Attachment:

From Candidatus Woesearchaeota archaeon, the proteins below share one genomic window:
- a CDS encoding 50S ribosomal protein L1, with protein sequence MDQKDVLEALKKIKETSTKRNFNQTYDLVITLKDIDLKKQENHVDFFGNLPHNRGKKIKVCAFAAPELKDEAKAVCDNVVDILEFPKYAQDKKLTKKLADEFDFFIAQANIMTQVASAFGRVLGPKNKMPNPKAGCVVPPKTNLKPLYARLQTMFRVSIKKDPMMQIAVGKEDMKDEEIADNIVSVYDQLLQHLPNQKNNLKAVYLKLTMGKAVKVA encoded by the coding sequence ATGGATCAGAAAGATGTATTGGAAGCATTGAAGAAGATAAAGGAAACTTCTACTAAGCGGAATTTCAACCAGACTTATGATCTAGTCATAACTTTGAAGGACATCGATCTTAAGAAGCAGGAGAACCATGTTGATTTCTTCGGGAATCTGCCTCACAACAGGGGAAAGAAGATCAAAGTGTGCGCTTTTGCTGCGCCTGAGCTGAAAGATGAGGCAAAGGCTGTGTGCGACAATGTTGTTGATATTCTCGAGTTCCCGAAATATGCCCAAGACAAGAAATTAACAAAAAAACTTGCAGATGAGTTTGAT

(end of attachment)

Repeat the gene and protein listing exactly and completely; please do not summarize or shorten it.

From Candidatus Woesearchaeota archaeon, the proteins below share one genomic window:
- a CDS encoding 50S ribosomal protein L1, with protein sequence MDQKDVLEALKKIKETSTKRNFNQTYDLVITLKDIDLKKQENHVDFFGNLPHNRGKKIKVCAFAAPELKDEAKAVCDNVVDILEFPKYAQDKKLTKKLADEFDFFIAQANIMTQVASAFGRVLGPKNKMPNPKAGCVVPPKTNLKPLYARLQTMFRVSIKKDPMMQIAVGKEDMKDEEIADNIVSVYDQLLQHLPNQKNNLKAVYLKLTMGKAVKVA encoded by the coding sequence ATGGATCAGAAAGATGTATTGGAAGCATTGAAGAAGATAAAGGAAACTTCTACTAAGCGGAATTTCAACCAGACTTATGATCTAGTCATAACTTTGAAGGACATCGATCTTAAGAAGCAGGAGAACCATGTTGATTTCTTCGGGAATCTGCCTCACAACAGGGGAAAGAAGATCAAAGTGTGCGCTTTTGCTGCGCCTGAGCTGAAAGATGAGGCAAAGGCTGTGTGCGACAATGTTGTTGATATTCTCGAGTTCCCGAAATATGCCCAAGACAAGAAATTAACAAAAAAACTTGCAGATGAGTTTGAT